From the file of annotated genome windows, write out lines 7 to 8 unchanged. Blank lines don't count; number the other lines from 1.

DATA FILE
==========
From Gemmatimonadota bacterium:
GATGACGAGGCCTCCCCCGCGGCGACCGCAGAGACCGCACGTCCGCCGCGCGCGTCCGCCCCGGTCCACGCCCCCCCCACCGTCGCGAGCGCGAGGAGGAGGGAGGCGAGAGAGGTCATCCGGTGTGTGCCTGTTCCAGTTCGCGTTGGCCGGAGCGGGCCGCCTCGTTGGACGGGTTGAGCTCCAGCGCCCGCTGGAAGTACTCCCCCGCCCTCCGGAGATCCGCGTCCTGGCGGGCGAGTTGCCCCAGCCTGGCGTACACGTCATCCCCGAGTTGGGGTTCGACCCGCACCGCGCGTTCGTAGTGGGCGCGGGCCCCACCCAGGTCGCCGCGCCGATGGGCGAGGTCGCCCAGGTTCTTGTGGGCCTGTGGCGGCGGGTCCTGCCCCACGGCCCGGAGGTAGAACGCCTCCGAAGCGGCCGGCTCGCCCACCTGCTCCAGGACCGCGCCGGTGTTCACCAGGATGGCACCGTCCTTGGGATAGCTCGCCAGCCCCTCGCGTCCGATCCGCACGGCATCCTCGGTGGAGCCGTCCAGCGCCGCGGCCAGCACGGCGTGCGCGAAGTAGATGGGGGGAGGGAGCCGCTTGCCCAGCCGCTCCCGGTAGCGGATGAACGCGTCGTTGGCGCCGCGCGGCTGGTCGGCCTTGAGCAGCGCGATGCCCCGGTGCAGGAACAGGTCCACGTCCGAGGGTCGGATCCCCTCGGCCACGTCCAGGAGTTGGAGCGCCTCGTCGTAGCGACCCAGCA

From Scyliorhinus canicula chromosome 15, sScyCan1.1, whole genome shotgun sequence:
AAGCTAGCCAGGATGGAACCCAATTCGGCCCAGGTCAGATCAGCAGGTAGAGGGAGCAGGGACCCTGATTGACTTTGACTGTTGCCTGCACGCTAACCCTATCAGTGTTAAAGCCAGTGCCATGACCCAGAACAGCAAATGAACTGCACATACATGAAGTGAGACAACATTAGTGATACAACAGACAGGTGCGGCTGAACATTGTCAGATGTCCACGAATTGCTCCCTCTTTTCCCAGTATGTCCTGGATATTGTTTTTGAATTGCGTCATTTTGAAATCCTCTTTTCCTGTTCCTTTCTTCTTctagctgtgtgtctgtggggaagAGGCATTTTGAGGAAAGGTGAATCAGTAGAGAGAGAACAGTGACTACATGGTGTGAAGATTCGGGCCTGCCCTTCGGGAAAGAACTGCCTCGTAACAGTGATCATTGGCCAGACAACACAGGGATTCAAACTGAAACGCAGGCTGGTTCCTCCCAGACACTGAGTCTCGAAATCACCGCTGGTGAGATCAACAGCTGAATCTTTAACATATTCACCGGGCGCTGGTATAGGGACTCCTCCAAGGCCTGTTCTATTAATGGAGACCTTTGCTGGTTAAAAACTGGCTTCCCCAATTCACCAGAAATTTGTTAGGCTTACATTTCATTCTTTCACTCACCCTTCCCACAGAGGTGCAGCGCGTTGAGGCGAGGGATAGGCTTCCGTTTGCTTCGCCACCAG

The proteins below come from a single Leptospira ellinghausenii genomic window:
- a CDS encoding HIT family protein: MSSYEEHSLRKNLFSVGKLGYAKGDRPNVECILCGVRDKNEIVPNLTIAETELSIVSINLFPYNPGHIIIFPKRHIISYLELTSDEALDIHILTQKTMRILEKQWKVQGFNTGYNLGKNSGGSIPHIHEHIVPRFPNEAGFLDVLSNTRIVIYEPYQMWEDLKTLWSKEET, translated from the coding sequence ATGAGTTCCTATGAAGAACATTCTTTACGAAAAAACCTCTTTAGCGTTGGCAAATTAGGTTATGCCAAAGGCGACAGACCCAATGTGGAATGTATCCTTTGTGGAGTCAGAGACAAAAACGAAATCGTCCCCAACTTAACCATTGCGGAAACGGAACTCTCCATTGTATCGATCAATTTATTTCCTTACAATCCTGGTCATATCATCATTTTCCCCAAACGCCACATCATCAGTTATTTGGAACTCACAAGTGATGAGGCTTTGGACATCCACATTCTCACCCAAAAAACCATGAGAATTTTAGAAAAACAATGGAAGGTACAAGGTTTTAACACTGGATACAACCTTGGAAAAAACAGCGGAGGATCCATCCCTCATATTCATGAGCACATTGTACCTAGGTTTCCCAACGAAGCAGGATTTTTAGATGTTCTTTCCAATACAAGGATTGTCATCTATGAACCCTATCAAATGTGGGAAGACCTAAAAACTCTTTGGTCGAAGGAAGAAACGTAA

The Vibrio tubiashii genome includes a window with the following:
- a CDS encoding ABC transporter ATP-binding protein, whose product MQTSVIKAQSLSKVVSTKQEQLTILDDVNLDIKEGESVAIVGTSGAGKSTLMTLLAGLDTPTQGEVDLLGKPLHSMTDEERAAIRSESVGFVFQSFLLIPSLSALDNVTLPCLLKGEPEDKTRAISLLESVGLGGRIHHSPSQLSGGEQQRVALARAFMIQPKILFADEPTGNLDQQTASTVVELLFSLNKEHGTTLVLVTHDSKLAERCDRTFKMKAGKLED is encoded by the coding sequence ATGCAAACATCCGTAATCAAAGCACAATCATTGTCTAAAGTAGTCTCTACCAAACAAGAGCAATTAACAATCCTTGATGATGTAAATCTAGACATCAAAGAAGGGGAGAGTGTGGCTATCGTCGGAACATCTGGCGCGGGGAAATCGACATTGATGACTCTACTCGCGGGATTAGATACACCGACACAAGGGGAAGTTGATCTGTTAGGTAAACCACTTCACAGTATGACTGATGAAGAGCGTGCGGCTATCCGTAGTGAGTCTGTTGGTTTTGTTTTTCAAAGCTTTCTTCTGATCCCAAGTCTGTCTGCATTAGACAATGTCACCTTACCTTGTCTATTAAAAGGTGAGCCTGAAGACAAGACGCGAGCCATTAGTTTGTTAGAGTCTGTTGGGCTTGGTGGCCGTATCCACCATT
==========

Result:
The Vibrio tubiashii genome includes a window with the following:
- a CDS encoding ABC transporter ATP-binding protein, whose product MQTSVIKAQSLSKVVSTKQEQLTILDDVNLDIKEGESVAIVGTSGAGKSTLMTLLAGLDTPTQGEVDLLGKPLHSMTDEERAAIRSESVGFVFQSFLLIPSLSALDNVTLPCLLKGEPEDKTRAISLLESVGLGGRIHHSPSQLSGGEQQRVALARAFMIQPKILFADEPTGNLDQQTASTVVELLFSLNKEHGTTLVLVTHDSKLAERCDRTFKMKAGKLED is encoded by the coding sequence ATGCAAACATCCGTAATCAAAGCACAATCATTGTCTAAAGTAGTCTCTACCAAACAAGAGCAATTAACAATCCTTGATGATGTAAATCTAGACATCAAAGAAGGGGAGAGTGTGGCTATCGTCGGAACATCTGGCGCGGGGAAATCGACATTGATGACTCTACTCGCGGGATTAGATACACCGACACAAGGGGAAGTTGATCTGTTAGGTAAACCACTTCACAGTATGACTGATGAAGAGCGTGCGGCTATCCGTAGTGAGTCTGTTGGTTTTGTTTTTCAAAGCTTTCTTCTGATCCCAAGTCTGTCTGCATTAGACAATGTCACCTTACCTTGTCTATTAAAAGGTGAGCCTGAAGACAAGACGCGAGCCATTAGTTTGTTAGAGTCTGTTGGGCTTGGTGGCCGTATCCACCATT